In a single day at South by Southwest this year, I experienced a sissy bounce, spent half an hour speaking with one of the most respected musicians in town, saw a guy play his homemade "doo doo" drums, witnessed a fabulous tabla player with a full-blown Qawwali band play on a rug rolled out on the sidewalk, heard some psychedelic sci-fi shriek and a singular voice fill a church.
There are 25 more things I'm not highlighting here and I had five of those days. I am exhausted now that I've stopped (maybe I should go see a show tonight) and exhilarated by days and days of music, some great, some that didn't connect.
I've been carrying around my trusty but amateur Kodak Zi8, documenting one minute of every show I go to this year, so excuse the less than NPR quality, but I think it will give you a feel for the event.
Here are a few highlights, some musical and some not:
Patrick Watson: This man and his brilliant band of drums and strings make music that unpacks emotion and story. Stunning with verse and wallops with chorus.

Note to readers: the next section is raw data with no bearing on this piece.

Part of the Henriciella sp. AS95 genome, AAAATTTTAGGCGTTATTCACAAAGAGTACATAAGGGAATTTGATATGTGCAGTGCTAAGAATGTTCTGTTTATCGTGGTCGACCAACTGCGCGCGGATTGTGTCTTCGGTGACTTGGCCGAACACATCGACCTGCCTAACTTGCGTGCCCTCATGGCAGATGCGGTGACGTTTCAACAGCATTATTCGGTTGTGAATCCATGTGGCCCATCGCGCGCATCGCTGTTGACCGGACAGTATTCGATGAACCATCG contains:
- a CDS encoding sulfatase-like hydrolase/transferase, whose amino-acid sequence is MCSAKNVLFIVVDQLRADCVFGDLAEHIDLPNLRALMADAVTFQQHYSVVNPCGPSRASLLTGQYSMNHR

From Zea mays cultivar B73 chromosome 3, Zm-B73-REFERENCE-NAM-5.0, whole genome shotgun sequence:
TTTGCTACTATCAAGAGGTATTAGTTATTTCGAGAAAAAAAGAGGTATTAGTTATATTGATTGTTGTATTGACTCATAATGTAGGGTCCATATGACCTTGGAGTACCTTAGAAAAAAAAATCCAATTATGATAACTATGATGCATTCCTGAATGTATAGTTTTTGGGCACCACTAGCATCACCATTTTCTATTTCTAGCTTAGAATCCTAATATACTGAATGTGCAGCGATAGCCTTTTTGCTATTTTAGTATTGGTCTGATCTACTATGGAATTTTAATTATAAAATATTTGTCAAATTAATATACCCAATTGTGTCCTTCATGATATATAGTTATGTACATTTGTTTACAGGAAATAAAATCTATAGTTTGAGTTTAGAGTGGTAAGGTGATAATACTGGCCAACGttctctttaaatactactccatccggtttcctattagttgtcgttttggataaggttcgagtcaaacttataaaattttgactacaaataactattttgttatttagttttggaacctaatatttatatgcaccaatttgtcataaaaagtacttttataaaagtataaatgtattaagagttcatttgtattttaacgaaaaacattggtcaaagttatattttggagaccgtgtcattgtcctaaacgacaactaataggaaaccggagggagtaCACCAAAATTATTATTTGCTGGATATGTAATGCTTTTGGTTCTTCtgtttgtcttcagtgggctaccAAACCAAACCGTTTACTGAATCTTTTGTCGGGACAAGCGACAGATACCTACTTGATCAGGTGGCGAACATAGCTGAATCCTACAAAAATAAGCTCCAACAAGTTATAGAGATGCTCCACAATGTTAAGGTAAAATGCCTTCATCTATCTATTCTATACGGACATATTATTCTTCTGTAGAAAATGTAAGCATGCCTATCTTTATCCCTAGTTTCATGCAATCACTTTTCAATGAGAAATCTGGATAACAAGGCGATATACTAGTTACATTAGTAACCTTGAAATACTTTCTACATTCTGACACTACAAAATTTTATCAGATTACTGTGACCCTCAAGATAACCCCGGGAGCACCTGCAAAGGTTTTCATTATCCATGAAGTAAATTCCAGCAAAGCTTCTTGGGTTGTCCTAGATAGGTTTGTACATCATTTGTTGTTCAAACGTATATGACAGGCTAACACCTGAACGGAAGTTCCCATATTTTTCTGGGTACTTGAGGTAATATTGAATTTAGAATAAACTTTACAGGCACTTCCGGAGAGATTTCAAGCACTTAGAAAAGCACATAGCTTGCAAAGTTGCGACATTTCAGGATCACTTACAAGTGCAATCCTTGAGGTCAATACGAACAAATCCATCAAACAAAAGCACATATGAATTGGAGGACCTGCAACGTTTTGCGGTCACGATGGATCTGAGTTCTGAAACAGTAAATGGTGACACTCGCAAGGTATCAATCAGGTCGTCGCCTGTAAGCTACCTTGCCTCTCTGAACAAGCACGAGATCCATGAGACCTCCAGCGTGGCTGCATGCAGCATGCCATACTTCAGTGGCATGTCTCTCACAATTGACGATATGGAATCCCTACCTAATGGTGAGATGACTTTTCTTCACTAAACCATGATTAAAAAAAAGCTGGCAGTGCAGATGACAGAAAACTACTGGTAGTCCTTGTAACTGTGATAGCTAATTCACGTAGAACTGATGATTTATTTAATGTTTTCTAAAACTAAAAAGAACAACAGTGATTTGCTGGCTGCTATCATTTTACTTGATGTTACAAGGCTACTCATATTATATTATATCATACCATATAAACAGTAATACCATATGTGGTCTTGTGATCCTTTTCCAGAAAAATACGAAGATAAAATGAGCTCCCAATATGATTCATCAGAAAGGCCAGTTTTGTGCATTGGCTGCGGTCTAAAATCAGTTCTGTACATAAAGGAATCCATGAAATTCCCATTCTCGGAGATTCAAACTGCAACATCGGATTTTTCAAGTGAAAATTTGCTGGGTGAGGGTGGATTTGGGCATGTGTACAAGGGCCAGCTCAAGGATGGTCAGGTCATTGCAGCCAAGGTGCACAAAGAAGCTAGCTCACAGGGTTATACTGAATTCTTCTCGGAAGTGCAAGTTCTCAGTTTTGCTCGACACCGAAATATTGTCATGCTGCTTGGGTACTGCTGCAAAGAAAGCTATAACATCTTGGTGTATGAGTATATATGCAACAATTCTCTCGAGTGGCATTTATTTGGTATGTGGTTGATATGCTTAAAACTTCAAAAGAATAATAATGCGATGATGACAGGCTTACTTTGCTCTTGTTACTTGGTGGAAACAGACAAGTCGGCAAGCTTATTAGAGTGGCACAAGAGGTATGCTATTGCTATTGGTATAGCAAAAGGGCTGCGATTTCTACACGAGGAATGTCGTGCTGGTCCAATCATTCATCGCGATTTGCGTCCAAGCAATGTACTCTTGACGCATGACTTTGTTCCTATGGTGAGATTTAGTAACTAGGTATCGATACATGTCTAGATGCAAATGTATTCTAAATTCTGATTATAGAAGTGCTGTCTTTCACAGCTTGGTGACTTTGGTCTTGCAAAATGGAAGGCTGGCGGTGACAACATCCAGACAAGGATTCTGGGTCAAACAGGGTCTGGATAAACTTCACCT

Kishi Bashi: A talented and budding performer on violin and loop pedals who's also a fine singer with a nice range and a great sense of pop. He's traveling alone and though that's cool to see, I hope he adds a band one day. His charm and ability to make songs out of bits of live, performed loops feels like a bit of magic. The cynic would say, "Andrew Bird." I see that too, but don't dismiss him on that observation. He's heading down paths that are promising and unique.
Debo Band - I gushed about this Boston group enough at GlobalFest 2012, but here I'll just say that even though their music is steeped in 1960s Ethiopian music, to me, they're a rock band first. That means the beat is hard, the guitar is blistering, the horns are lyrical and you don't have to understand what is being said to understand the emotions behind the voice. Their appeal is universal.